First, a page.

JACKSON, Tenn. – August 8, 2017 – Jaime Grammer, a high school counselor from Liberty Technology Magnet High School, was eager to learn more about the connection between local industries and how she could provide guidance to her students future career paths. Working closely with LyondellBasell, one of the world’s largest plastics, chemical and refining companies,Grammer, along with two of her colleagues, took the opportunity to spend the day at the Jackson plant job shadowing employees.
The idea behind an educator externship is to spend time in a workplace, learn through direct experiences about the skillset needed and to educate the student on potential local careers.
“At LyondellBasell, we are advancing opportunities for educators to better prepare young students for careers in manufacturing,” said Rebecca White, Plant Manager of the LyondellBasell Jackson plant. “We believe externships provide a fresh perspective allowing educators to tie curriculum to real world applications.”
Jaime Grammer, along with her colleagues Tom Ladd and Kari Sydnor spent two days at LyondellBasell observing everything from troubleshooting manufacturing equipment to gaining exposure to process engineering and even understanding how engineers develop capital projects and plant improvements.
In addition, the counselors interacted with plant employees, shadowing line operators, maintenance technicians, first line supervisors and other selected professional roles in the plant.
“Manufacturing is our future,” said Grammer. “Products are going to continue to be made through manufacturing through the end of time. This is a business and career that is not going away, and students need to realize that it is an excellent career opportunity, whether they intend to go straight to the workforce, a trade school, community college, or get a bachelor’s degree or higher.”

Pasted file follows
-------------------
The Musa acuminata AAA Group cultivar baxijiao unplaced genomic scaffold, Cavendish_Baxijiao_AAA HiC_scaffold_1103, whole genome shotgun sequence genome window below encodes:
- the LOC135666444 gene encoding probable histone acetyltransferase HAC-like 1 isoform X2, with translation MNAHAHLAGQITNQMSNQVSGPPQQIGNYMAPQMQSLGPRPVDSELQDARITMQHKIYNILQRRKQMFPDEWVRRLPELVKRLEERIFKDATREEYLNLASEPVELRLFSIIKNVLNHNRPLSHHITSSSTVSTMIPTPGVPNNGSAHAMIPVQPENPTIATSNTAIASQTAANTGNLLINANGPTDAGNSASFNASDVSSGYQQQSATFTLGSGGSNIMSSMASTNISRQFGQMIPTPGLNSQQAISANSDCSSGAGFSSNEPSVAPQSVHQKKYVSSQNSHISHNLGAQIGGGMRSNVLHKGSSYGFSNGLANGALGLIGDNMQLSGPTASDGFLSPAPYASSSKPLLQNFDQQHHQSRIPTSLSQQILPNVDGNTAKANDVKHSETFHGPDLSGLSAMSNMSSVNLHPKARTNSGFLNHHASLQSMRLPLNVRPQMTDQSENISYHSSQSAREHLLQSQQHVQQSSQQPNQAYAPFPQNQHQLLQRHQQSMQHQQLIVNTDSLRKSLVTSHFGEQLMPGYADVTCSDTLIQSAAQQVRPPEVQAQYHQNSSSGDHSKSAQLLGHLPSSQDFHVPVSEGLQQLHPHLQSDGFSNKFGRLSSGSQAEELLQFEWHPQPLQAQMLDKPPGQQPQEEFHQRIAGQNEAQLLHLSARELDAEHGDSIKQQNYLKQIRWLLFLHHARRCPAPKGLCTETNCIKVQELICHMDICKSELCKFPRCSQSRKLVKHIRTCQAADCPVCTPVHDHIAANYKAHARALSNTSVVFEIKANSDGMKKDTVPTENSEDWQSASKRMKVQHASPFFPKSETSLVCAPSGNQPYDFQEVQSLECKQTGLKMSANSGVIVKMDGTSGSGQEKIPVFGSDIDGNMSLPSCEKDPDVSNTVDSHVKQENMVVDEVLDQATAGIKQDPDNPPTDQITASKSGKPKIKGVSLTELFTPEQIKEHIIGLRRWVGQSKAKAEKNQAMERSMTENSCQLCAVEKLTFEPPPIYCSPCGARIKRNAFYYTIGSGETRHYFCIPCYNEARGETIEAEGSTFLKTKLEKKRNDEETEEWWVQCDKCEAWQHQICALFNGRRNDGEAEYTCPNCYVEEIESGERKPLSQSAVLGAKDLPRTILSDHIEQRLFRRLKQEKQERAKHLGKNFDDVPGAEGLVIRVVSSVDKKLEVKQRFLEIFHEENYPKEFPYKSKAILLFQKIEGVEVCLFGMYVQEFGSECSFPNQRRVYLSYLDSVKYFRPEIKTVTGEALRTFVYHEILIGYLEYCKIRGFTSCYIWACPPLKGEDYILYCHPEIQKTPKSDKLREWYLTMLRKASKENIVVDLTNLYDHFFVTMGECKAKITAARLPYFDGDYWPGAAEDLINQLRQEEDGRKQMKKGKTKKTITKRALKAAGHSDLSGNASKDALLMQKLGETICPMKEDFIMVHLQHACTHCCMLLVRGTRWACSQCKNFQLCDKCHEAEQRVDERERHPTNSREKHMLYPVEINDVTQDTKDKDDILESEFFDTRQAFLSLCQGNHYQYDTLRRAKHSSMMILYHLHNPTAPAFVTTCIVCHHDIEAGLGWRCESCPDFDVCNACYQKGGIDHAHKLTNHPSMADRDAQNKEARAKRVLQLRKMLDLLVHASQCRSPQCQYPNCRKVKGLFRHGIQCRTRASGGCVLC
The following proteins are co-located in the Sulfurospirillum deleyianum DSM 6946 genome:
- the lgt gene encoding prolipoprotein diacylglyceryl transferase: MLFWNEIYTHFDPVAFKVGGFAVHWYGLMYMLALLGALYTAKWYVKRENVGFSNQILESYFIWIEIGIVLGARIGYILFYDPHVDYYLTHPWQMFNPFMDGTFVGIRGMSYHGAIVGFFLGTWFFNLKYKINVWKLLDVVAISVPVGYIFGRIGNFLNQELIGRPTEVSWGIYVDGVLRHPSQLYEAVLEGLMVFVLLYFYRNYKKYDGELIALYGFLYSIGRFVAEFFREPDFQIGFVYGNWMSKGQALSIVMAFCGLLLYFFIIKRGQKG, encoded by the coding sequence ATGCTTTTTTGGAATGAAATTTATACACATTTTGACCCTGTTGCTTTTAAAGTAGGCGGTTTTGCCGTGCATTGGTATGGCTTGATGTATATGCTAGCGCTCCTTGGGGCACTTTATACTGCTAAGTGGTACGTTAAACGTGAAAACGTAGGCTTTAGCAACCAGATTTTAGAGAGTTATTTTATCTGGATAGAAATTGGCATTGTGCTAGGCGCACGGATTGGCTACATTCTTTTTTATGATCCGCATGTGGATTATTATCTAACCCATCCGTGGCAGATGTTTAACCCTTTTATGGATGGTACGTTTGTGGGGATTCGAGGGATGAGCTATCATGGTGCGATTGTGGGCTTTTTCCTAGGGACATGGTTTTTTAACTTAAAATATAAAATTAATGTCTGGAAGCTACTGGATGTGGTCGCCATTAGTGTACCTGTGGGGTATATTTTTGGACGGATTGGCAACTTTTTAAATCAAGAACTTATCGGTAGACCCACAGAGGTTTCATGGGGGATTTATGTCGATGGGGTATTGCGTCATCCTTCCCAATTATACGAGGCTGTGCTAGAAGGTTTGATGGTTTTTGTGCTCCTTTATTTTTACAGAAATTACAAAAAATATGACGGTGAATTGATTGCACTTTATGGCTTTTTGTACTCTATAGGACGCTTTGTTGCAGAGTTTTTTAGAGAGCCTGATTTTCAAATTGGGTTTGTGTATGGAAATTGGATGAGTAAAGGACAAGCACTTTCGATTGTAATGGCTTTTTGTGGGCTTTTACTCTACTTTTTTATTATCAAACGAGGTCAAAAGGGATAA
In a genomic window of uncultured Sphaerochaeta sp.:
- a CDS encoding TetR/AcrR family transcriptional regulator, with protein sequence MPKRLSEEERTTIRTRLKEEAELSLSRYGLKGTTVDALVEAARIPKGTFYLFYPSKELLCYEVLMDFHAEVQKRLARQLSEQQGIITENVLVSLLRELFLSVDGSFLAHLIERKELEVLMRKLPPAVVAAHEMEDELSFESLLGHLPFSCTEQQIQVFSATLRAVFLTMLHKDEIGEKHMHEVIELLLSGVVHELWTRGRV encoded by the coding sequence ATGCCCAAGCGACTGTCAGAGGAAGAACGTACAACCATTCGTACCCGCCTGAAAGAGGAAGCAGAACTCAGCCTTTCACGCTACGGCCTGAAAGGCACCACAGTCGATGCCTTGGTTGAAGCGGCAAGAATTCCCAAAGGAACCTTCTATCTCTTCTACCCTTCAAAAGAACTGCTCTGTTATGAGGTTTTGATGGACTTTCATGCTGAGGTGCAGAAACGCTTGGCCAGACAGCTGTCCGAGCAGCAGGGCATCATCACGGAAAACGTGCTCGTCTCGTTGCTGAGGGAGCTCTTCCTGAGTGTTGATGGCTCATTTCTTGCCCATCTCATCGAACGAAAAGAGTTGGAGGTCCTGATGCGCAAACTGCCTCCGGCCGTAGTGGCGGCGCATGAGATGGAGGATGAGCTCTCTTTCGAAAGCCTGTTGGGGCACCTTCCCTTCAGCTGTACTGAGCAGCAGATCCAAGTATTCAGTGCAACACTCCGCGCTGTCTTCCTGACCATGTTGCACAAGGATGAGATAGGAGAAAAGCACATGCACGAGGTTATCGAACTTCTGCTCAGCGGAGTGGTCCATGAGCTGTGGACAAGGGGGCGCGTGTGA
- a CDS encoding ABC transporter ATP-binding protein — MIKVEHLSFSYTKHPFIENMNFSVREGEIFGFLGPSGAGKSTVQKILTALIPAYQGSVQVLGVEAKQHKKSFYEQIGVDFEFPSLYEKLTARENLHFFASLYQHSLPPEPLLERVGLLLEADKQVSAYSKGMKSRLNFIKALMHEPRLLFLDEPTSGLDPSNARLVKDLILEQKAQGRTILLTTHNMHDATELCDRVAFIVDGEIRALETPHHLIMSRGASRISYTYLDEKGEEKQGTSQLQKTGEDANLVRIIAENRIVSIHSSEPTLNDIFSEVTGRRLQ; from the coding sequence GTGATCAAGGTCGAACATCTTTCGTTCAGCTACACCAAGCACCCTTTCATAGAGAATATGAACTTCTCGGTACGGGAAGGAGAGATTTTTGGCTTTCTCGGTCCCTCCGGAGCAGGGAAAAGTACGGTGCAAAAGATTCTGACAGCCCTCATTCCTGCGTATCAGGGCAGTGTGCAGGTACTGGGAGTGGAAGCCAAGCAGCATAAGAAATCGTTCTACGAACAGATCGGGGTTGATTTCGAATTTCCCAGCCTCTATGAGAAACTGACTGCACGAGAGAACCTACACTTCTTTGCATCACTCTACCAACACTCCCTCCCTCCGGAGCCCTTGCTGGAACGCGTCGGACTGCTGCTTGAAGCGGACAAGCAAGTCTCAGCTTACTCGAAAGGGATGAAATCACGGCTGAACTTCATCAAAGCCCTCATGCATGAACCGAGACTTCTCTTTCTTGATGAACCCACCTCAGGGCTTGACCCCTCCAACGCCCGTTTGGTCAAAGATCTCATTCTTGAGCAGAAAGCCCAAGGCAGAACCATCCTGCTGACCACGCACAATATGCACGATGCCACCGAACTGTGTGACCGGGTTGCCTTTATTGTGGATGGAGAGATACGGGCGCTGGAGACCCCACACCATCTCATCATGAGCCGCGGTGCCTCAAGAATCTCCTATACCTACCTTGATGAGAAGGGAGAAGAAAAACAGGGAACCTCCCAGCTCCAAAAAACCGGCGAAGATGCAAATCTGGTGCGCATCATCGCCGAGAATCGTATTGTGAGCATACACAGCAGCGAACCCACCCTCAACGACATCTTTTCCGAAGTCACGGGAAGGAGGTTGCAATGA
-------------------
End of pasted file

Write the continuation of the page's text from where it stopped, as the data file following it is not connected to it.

Acknowledging some of her students exposure to the professional world has been limited, Grammer admits as a school counselor she wanted to be more proactive on local careers available in manufacturing.
“A lot of our students don’t come from homes where they see a lot of success in the professional world and I wanted to be able to give them a different perspective,” said Grammer. “They need to know they can be successful and make a good living, providing a quality product, and it doesn’t have to mean they go to school for eight to ten years and become a doctor or a lawyer.”
Another component of the educator externship included discussing “soft skills”, something manufacturers consider critical in their employees. This includes the ability to work with others as a member of a team, the ability to show up for work on time every day, the ability to effectively communicate and the desire to drive continuous improvement.
“I learned there are so many moving parts and departments that go into making one single product,” said Grammer. “It was awesome to get to spend time on the line, in the lab, with the color analysts, the training supervisor, HR director, accounting, process engineer, and the raw materials coordinator. I got to experience all that goes into the entire process, and I feel like I have a good pulse on what my students need to know.”
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